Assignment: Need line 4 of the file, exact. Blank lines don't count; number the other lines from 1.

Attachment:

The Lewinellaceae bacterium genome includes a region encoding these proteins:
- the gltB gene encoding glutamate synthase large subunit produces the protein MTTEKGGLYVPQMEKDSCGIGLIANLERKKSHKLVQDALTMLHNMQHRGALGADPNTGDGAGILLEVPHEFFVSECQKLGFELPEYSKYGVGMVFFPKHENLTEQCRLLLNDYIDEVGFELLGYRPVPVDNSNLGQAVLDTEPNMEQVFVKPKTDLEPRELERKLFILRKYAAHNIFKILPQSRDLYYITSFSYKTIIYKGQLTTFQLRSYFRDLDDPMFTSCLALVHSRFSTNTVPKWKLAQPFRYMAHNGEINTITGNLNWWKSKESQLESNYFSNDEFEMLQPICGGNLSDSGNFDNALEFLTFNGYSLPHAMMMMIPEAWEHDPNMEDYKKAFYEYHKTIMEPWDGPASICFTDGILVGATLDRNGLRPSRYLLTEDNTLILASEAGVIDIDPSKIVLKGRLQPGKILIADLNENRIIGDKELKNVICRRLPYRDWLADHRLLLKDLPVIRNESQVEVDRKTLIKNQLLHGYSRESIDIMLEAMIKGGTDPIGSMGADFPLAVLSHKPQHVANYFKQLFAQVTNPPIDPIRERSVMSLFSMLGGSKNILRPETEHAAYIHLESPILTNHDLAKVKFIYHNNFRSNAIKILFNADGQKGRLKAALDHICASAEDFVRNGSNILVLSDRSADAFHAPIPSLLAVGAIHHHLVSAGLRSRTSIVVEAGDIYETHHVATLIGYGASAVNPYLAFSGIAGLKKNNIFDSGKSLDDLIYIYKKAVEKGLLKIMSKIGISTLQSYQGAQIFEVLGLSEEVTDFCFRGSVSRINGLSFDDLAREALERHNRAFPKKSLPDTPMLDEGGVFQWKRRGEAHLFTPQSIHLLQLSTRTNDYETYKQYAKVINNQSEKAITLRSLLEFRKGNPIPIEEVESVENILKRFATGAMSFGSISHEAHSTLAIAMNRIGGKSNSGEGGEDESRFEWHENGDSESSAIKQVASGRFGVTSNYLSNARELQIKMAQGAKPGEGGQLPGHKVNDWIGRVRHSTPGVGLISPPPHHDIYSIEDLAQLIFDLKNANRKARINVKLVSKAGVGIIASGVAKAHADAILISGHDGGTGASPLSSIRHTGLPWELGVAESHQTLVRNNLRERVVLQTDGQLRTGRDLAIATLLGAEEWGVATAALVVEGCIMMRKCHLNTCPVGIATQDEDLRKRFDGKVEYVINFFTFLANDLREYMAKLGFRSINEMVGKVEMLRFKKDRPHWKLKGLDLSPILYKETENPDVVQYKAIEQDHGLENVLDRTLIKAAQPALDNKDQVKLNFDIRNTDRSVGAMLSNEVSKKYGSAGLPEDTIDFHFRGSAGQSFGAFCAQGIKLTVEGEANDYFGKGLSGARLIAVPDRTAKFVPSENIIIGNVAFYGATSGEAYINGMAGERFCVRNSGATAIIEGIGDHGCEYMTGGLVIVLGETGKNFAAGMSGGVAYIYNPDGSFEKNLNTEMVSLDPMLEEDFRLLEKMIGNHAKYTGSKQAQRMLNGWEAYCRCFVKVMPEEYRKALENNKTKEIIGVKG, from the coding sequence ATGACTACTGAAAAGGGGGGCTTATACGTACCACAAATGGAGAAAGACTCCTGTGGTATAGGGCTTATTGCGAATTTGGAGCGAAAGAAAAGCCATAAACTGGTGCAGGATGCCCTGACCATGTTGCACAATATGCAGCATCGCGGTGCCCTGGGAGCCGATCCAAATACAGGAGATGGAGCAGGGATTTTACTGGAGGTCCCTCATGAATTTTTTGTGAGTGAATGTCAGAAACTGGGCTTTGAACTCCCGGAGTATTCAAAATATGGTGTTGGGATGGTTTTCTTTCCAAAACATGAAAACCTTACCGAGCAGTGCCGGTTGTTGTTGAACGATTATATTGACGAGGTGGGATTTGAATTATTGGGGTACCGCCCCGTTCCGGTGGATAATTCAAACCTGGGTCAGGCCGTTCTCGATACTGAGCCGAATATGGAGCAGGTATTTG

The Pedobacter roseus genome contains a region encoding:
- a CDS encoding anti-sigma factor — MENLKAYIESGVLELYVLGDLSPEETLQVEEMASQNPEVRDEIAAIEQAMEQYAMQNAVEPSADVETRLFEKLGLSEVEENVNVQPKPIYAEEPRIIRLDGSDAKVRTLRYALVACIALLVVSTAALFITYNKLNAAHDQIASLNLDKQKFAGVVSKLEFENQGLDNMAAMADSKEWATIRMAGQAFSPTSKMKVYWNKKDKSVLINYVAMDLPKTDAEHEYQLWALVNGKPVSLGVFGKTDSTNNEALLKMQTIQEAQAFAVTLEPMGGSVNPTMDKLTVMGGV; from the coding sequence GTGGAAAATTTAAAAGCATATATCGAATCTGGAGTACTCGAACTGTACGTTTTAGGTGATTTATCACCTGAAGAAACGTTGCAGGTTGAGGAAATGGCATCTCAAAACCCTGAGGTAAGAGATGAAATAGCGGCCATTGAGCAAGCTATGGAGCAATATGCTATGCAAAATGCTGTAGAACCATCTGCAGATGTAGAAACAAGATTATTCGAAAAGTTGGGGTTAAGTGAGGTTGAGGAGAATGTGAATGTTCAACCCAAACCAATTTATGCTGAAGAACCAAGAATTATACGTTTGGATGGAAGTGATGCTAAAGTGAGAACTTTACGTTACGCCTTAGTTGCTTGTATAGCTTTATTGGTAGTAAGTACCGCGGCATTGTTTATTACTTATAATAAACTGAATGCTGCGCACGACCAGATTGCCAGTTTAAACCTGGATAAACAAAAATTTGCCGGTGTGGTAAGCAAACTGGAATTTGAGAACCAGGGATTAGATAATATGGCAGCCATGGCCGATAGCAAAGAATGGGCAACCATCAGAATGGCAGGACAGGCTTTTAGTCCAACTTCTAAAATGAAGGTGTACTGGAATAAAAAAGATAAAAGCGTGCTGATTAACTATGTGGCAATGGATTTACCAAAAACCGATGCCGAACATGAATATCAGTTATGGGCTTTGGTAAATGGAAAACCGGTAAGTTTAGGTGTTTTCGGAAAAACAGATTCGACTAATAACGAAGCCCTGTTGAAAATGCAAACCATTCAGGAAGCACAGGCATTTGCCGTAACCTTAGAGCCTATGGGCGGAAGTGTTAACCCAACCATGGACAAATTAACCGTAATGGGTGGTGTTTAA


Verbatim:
- a CDS encoding anti-sigma factor — MENLKAYIESGVLELYVLGDLSPEETLQVEEMASQNPEVRDEIAAIEQAMEQYAMQNAVEPSADVETRLFEKLGLSEVEENVNVQPKPIYAEEPRIIRLDGSDAKVRTLRYALVACIALLVVSTAALFITYNKLNAAHDQIASLNLDKQKFAGVVSKLEFENQGLDNMAAMADSKEWATIRMAGQAFSPTSKMKVYWNKKDKSVLINYVAMDLPKTDAEHEYQLWALVNGKPVSLGVFGKTDSTNNEALLKMQTIQEAQAFAVTLEPMGGSVNPTMDKLTVMGGV; from the coding sequence GTGGAAAATTTAAAAGCATATATCGAATCTGGAGTACTCGAACTGTACGTTTTAGGTGATTTATCACCTGAAGAAACGTTGCAGGTTGAGGAAATGGCATCTCAAAACCCTGAGGTAAGAGATGAAATAGCGGCCATTGAGCAAGCTATGGAGCAATATGCTATGCAAAATGCTGTAGAACCATCTGCAGATGTAGAAACAAGATTATTCGAAAAGTTGGGGTTAAGTGAGGTTGAGGAGAATGTGAATGTTCAACCCAAACCAATTTATGCTGAAGAACCAAGAATTATACGTTTGGATGGAAGTGATGCTAAAGTGAGAACTTTACGTTACGCCTTAGTTGCTTGTATAGCTTTATTGGTAGTAAGTACCGCGGCATTGTTTATTACTTATAATAAACTGAATGCTGCGCACGACCAGATTGCCAGTTTAAACCTGGATAAACAAAAATTTGCCGGTGTGGTAAGCAAACTGGAATTTGAGAACCAGGGATTAGATAATATGGCAGCCATGGCCGATAGCAAAGAATGGGCAACCATCAGAATGGCAGGACAGGCTTTTAGTCCAACTTCTAAAATGAAGGTGTACTGGAATAAAAAAGATAAAAGCGTGCTGATTAACTATGTGGCAATGGATTTACCAAAAACCGATGCCGAACATGAATATCAGTTATGGGCTTTGGTAAATGGAAAACCGGTAAGTTTAGGTGTTTTCGGAAAAACAGATTCGACTAATAACGAAGCCCTGTTGAAAATGCAAACCATTCAGGAAGCACAGGCATTTGCCGTAACCTTAGAGCCTATGGGCGGAAGTGTTAACCCAACCATGGACAAATTAACCGTAATGGGTGGTGTTTAA